Filmmakers mark Israel's founding with new voice
Sixty years after the founding of Israel, a new breed of filmmakers is emerging to give a different voice to the Jewish state.
Berlin -- After losing its way during the late 1980s, Israeli cinema has bounced back in the last half a dozen years with the nation's filmmakers winning international recognition of their movies, in particular at the world's leading international film festivals.
This includes Israeli director Joseph Cedar's Beaufort, an anti-war film about his nation's 2000 withdrawal from southern Lebanon, which has been nominated for an Academy Award as the best foreign language film.
"We are here," said Katriel Schory, executive director of the Israel Film Fund was the message from Israeli filmmakers in recent years.
More to the point, success at the Oscars would help to consolidate Israeli's film industry's new role on the world cinema stage.
"Israeli movies have improved a lot in quality in the last five or six years," said Jerusalem-born director Amos Kollek at a press conference marking the premiere of his latest film, Restless, at the Berlin Film Festival.
Restless is one of 21 films competing for the festival's top honors, a Golden Bear, and tells the story of an Israeli man, Moshe living in New York who is suddenly contacted by the son he never knew and as a consequence forced to confront his failures in life.
While there is no official tribute, the Berlinale is commemorating the 60th anniversary of the founding of Israel by screening a raft of new movies from Israeli directors.
This includes a documentary from Israeli director Dror Moreh about former soldier-turned Prime Minister Ariel Sharon, who remains in a coma and Lemon Tree from Eran Riklis, which tells the story of a Palestinian woman's decision to take on the Israeli authorities.
"There has been a new generation of filmmakers who have learnt to tell their story in a more engaging and communicative way," said Schory, who was also attending the Berlinale.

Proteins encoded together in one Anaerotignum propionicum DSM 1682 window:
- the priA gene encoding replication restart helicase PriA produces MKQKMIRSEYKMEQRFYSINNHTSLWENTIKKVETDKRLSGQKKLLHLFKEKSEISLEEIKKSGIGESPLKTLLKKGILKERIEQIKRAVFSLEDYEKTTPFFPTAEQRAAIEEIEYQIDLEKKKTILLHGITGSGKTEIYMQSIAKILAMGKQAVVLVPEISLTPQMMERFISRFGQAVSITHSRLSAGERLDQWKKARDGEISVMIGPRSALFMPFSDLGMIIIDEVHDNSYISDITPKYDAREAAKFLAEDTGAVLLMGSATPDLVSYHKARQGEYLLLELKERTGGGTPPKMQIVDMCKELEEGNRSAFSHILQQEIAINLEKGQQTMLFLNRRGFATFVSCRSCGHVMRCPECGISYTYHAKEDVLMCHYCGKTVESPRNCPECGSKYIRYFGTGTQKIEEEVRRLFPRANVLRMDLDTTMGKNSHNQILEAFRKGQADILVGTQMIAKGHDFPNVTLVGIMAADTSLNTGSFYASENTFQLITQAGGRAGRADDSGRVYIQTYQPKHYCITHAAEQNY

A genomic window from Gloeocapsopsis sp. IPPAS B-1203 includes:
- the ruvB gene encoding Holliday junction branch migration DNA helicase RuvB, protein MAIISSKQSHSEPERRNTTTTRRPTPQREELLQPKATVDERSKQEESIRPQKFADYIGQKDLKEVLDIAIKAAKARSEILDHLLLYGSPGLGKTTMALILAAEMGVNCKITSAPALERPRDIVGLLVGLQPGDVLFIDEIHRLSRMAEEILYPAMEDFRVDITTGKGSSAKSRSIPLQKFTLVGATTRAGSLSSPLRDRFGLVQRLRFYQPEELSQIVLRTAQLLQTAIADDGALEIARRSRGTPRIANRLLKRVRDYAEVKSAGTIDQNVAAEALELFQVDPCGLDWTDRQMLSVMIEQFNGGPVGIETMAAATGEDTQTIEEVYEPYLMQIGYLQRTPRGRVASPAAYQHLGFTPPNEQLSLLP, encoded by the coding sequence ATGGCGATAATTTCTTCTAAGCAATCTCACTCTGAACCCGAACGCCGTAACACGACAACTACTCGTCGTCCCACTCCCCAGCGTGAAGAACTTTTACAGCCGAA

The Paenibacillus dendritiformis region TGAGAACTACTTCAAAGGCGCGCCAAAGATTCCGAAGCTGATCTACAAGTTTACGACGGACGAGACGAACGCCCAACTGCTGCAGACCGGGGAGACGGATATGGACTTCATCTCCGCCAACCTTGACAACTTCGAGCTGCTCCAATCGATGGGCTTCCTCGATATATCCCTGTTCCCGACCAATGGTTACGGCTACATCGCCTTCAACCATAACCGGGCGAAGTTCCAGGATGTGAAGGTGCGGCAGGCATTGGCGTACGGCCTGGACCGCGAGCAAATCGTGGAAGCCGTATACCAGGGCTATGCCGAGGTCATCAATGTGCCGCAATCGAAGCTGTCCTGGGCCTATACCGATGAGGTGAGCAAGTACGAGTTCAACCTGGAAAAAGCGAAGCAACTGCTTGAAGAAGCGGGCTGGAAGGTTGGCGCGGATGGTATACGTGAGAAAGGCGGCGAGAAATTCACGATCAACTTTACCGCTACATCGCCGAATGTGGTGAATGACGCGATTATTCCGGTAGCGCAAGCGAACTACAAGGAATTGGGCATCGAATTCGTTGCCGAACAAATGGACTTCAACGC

Another factor in helping Israeli filmmakers to gain their new found recognition Schory said was the way they approached their subjects in "a very open and free spirited way and critical way," said Schory.
While the seemingly intractable Middle East conflict is often in the backdrop of many Israeli movies, the films screened at the Berlinale also help to underscore the drive by the nation's film directors to broaden the themes they explore in their films.
And as a result, to delve into questions such as the religious and cultural conflicts that are often a part of Israeli life.
This in turn has helped to widen their international appeal with Jellyfish (Meduzot) from Etgar Keret and Shira Geffen, which tells the story of three very different Tel Aviv women winning the prestigious Camera d'Or (Golden Camera) at last year's Cannes Film Festival.
Also selected for the main competition in Cannes last year was Tehilim, directed by Raphael Nadjari, which touched on the conflict in Israel over religion.
Indeed, other Israeli films such as Dror Shaul's Sweet Mud, a coming-of-age tale set in a 1970's kibbutz which last year won the Sundance Film Festival's best international feature prize or Eran Kolirin's The Band Visit, which was a popular hit at Cannes last year have helped to raise the global profile of Israeli cinema.
The recent international success of Israeli film has also feed through to the nation's box office with the industry bolstered by changes to the country's film financing.
A decade ago, only 36,000 of the 10 million movie tickets sold in Israel were for the country's films. Now about 1.4 million of Israeli cinema audiences buy tickets for their nation's movies.
In Riklis' The Lemon Tree, a Palestinian woman Salma, the owner of a lemon grove, discovers that her new neighbor is the Israeli defense minister. This results in the Israeli authorities ordering that the lemon trees be removed because they represent a security threat.
"It's a film about people who are trapped in a political situation," said Riklis.
Natalie Assouline's Brides of Allah, which was also screened at this year's Berlinale, is about the women who were involved in suicide bombings on Israel.
Flipping Out from Israeli director Yoav Shamir, another movie to screened in Berlin, tells the story of young Israelis experimenting with drugs after being released from their compulsory three-year military service.
DPA with Expatica